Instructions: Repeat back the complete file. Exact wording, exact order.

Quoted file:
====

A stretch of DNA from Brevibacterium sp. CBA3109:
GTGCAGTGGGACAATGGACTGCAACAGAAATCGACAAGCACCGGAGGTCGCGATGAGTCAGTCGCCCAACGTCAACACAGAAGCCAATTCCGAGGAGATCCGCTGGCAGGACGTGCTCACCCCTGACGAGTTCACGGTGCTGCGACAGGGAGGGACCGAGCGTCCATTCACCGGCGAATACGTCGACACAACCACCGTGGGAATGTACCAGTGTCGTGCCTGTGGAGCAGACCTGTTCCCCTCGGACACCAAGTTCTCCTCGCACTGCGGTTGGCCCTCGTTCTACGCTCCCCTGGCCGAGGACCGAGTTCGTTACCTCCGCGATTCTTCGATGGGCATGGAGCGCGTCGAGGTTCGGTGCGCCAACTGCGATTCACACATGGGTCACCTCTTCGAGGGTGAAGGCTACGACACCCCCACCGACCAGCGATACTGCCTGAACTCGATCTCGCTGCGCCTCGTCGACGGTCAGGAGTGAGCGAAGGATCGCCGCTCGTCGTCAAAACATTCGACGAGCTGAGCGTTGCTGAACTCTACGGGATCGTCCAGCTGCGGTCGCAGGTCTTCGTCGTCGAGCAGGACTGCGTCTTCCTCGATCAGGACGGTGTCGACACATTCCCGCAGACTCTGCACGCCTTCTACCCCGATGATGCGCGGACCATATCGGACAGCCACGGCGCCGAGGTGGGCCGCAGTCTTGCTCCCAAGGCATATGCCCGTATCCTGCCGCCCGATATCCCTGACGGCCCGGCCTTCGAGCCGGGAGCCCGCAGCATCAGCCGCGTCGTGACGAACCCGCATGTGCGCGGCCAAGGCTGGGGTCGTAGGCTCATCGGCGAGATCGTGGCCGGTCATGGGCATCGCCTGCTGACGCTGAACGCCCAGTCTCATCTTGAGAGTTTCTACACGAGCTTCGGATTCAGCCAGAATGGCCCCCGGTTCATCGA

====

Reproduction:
A stretch of DNA from Brevibacterium sp. CBA3109:
GTGCAGTGGGACAATGGACTGCAACAGAAATCGACAAGCACCGGAGGTCGCGATGAGTCAGTCGCCCAACGTCAACACAGAAGCCAATTCCGAGGAGATCCGCTGGCAGGACGTGCTCACCCCTGACGAGTTCACGGTGCTGCGACAGGGAGGGACCGAGCGTCCATTCACCGGCGAATACGTCGACACAACCACCGTGGGAATGTACCAGTGTCGTGCCTGTGGAGCAGACCTGTTCCCCTCGGACACCAAGTTCTCCTCGCACTGCGGTTGGCCCTCGTTCTACGCTCCCCTGGCCGAGGACCGAGTTCGTTACCTCCGCGATTCTTCGATGGGCATGGAGCGCGTCGAGGTTCGGTGCGCCAACTGCGATTCACACATGGGTCACCTCTTCGAGGGTGAAGGCTACGACACCCCCACCGACCAGCGATACTGCCTGAACTCGATCTCGCTGCGCCTCGTCGACGGTCAGGAGTGAGCGAAGGATCGCCGCTCGTCGTCAAAACATTCGACGAGCTGAGCGTTGCTGAACTCTACGGGATCGTCCAGCTGCGGTCGCAGGTCTTCGTCGTCGAGCAGGACTGCGTCTTCCTCGATCAGGACGGTGTCGACACATTCCCGCAGACTCTGCACGCCTTCTACCCCGATGATGCGCGGACCATATCGGACAGCCACGGCGCCGAGGTGGGCCGCAGTCTTGCTCCCAAGGCATATGCCCGTATCCTGCCGCCCGATATCCCTGACGGCCCGGCCTTCGAGCCGGGAGCCCGCAGCATCAGCCGCGTCGTGACGAACCCGCATGTGCGCGGCCAAGGCTGGGGTCGTAGGCTCATCGGCGAGATCGTGGCCGGTCATGGGCATCGCCTGCTGACGCTGAACGCCCAGTCTCATCTTGAGAGTTTCTACACGAGCTTCGGATTCAGCCAGAATGGCCCCCGGTTCATCGA